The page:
Welcome along to another update from the Black Sea coast. Following Constanta’s promotion to Liga I last time out, we’ll see how they fared in their first season back among the big boys, with Frank still at the helm. If you need a refresher on what’s happened so far, you can catch up on the series here.
In this update I’ll also cover how I strategise our path to success each season with a run through my forecasting model, plus i’ve got some highlights from my favourite content this week.
Liga I’s rules differ slightly from Liga II, but I think this works in our favour. We now need two U22 players in our starting XI (was two U19s in Liga II), and only 6 of our match day squad need to have been trained in Romania (was 10 in Liga II).
There’s also a change in league format, with all 14 teams contesting a standard league with home and away fixtures, before being split into two groups depending on where you finish. The top 6 then play home and away to decide the league winners and European football qualification in the Champions Group, while the bottom 8 play home and away to decide who will suffer relegation in the Relegation Group. The bottom two teams automatically drop while the 3rd bottom side contest a playoff against Liga II’s 3rd place team.
I can feel the pressure mounting now, I can only hope they remain patient with me. Thank goodness for my back room team, I’d be lost without them. At least I know I’m not alone in this.An extract from the diary of Frank M. Athlete, 13th February 2024
The prospect of playing football in Romania’s top division was one that brought both excitement and dread for Frank Athlete. While this had been the goal all along, now the team would have to fight against all odds to stay up. The media predicted Farul would finish bottom of the league, but Frank felt confident that the bulk of his squad, with one or two additions, could do the business.
The main areas of weakness were in both full back positions, in the middle of the park and up top. We lacked strength in depth and crucially, we needed someone talismanic who could create from central midfield. The budget well was dry so Frank turned to free transfers, signing Alexandru Sirbu (DR) from Liga I rivals Universitatea Craiova and Matteo Pranic from Croation side Sibenik, both on frees to reinforce our back four.
Elsewhere, Marko Roginic came in as cover for our Target Man while Mihai Capatina was brought in for his creative mind, able to play as a central playmaker or even out wide if necessary. In terms of outgoings, there weren’t any departures outside of the U19s, most of which were loans or youngsters with no future at the club.
With the squad assembled, the season got underway and things couldn’t have gone any worse. Five straight defeats and only two goals scored, saw the media’s pre-season prediction look more like a prophecy, although it’s worth mentioning that four of those sides were expected to feature in the Champions Group come the end of February. An up-turn in our fortunes saw Frank’s side go unbeaten in the next 6 though, as the team grew in confidence, and as we reached the half way stage, we found ourselves holding our own in 11th place.
In to the last few games before the winter break and while we struggled for goals, we did manage to earn a win and four draws before Christmas.
Frank left the squad intact through the transfer window, and instantly regretted his complacency. Five straight defeats in our last five games saw us drop to 12th, six points off 11th placed Sepsi, with an 8-0 hammering away to FC Rapid being particularly hard to take.
From here, the table is split into a Champions Group, made up of the top six teams, and a Relegation Group, made up of the remaining 8 sides, of which we were obviously one.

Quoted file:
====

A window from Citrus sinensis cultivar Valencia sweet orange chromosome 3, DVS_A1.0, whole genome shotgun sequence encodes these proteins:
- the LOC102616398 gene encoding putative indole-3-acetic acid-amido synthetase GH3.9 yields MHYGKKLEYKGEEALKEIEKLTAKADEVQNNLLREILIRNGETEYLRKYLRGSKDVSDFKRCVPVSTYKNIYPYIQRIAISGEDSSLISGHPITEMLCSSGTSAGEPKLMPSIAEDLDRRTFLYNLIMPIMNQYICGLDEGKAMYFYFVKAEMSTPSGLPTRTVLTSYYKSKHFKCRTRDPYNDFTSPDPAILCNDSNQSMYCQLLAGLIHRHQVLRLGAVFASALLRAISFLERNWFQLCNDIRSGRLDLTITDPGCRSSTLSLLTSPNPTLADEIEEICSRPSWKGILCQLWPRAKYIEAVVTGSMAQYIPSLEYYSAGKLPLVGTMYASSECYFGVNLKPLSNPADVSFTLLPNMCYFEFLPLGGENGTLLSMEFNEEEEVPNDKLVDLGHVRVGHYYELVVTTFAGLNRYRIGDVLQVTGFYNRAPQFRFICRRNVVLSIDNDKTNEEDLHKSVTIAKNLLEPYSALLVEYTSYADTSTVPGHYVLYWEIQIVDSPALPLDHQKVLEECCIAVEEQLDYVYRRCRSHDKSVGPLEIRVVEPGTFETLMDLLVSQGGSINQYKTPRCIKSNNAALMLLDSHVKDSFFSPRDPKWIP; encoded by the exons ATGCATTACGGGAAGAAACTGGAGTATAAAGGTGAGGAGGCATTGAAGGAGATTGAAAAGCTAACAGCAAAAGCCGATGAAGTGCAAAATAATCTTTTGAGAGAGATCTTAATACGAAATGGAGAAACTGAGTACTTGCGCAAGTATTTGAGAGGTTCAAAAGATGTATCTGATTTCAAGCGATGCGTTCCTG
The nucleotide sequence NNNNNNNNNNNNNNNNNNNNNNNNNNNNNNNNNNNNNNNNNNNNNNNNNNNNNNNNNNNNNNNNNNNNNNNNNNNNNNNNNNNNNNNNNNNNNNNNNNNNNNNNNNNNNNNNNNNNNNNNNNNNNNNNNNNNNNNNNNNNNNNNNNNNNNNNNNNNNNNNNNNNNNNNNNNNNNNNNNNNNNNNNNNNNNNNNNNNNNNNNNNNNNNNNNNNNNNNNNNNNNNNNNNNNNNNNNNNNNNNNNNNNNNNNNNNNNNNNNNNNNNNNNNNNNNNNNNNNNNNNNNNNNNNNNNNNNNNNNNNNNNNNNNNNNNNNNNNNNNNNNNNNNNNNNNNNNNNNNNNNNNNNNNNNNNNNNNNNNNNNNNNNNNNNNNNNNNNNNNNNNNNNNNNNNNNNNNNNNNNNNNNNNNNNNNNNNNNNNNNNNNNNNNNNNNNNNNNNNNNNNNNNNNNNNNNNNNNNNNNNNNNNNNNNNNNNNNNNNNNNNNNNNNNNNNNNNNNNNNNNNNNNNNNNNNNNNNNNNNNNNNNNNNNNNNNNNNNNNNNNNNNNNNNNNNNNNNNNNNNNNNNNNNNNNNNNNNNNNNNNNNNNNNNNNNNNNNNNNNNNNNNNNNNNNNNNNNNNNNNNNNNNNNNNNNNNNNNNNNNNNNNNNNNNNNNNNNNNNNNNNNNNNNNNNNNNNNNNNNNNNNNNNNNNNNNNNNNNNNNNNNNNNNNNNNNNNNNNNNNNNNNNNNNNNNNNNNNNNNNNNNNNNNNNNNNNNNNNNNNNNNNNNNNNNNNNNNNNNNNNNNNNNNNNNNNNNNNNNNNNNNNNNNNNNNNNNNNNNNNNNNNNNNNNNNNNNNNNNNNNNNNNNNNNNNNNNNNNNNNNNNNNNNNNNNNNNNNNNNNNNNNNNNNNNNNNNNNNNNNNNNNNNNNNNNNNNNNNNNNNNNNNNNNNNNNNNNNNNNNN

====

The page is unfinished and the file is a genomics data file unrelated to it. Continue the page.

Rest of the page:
In line with the league rules, we took half our points from the first 26 games with us into the Relegation Group, meaning we began the campaign with 11 points and sat in 6th place. With 14 of our original 26 points coming from other teams in the Relegation Group, Frank had good cause to be confident of escaping the drop.
A very mixed bag of results saw us pick up a few wins and a couple of draws when we need them most, and for the most part we kept our head above the water. A win in our penultimate game kept us 1 point clear of the relegation places with one game to go.
By a strange coincidence, the final day of the season would see the top 4 teams play the bottom four teams, with Farul away to 3rd placed Sepsi. We’d need to match or better everyone else’s results with literally any of the bottom 4 capable of escaping the drop.
The moment arrived, the final day was upon us, and it seemed we barely turned up. Sepsi were all over us for the entirety of the match, scoring a goal in each half and comfortably beating us 2-0. Surely that was it? Our fate awaited us as we headed in to tunnel to find out the latest scores.
In a strange turn of events, it seemed that none of the bottom teams were particularly keen on staying up, having all done our level best to throw our Liga I status away. All four sides lost their last games and so by proxy, we stayed in 5th place and would get to do it all again next year.
As first seasons back in the big time go, Frank seemed quite content that we’d done ok. We’d not set the world alight, but we’d secured our Liga I status and earnt some good points against the bigger teams. There’s plenty here to build on for next year, and another year of consolidation is inevitably what awaits us before we can start challenging for a top half finish in a few years time.
Let’s hope Frank can keep the good times rolling with another season of success next year.
Mapping a Path to Success
So we survived, just! And it was hardly by our own hand, in fact we really only stayed up as a bi-product of the teams around us doing slightly worse than we did. But, in terms of how I anticipated this season would play out, we weren’t far off where I thought we’d be.
At the start of each season I look through our fixtures and attempt to work out where we’ll accumulate points. I consider a number of factors for each fixture, as follows:
- the venue – we might have a great away record against the big sides, but be dreadful at home against the teams around us
- our head-to-head history – is there a bogey team among those we should be beating?
- last season’s finish – a good indicator of whether they’ve been consistent, or they’re overachievers/underachievers